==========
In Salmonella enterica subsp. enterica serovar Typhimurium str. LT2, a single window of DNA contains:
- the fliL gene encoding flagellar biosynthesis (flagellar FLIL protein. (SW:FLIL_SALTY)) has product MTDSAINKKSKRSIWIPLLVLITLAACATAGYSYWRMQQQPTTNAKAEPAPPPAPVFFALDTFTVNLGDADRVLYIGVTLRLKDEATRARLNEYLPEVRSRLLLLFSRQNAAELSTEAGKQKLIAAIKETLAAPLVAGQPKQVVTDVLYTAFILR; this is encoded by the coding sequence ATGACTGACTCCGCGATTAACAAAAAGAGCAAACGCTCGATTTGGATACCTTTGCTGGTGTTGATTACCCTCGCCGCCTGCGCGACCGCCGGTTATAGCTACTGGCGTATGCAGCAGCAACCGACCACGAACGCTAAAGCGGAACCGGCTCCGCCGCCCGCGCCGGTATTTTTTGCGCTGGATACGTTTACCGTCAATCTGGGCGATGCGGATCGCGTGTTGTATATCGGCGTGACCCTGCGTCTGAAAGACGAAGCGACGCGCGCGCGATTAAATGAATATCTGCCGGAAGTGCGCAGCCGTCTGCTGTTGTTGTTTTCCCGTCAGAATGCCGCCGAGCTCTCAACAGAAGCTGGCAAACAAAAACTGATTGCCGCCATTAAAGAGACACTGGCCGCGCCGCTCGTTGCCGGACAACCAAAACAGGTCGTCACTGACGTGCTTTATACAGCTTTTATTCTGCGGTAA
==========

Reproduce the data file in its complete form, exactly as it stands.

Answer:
In Salmonella enterica subsp. enterica serovar Typhimurium str. LT2, a single window of DNA contains:
- the fliL gene encoding flagellar biosynthesis (flagellar FLIL protein. (SW:FLIL_SALTY)) has product MTDSAINKKSKRSIWIPLLVLITLAACATAGYSYWRMQQQPTTNAKAEPAPPPAPVFFALDTFTVNLGDADRVLYIGVTLRLKDEATRARLNEYLPEVRSRLLLLFSRQNAAELSTEAGKQKLIAAIKETLAAPLVAGQPKQVVTDVLYTAFILR; this is encoded by the coding sequence ATGACTGACTCCGCGATTAACAAAAAGAGCAAACGCTCGATTTGGATACCTTTGCTGGTGTTGATTACCCTCGCCGCCTGCGCGACCGCCGGTTATAGCTACTGGCGTATGCAGCAGCAACCGACCACGAACGCTAAAGCGGAACCGGCTCCGCCGCCCGCGCCGGTATTTTTTGCGCTGGATACGTTTACCGTCAATCTGGGCGATGCGGATCGCGTGTTGTATATCGGCGTGACCCTGCGTCTGAAAGACGAAGCGACGCGCGCGCGATTAAATGAATATCTGCCGGAAGTGCGCAGCCGTCTGCTGTTGTTGTTTTCCCGTCAGAATGCCGCCGAGCTCTCAACAGAAGCTGGCAAACAAAAACTGATTGCCGCCATTAAAGAGACACTGGCCGCGCCGCTCGTTGCCGGACAACCAAAACAGGTCGTCACTGACGTGCTTTATACAGCTTTTATTCTGCGGTAA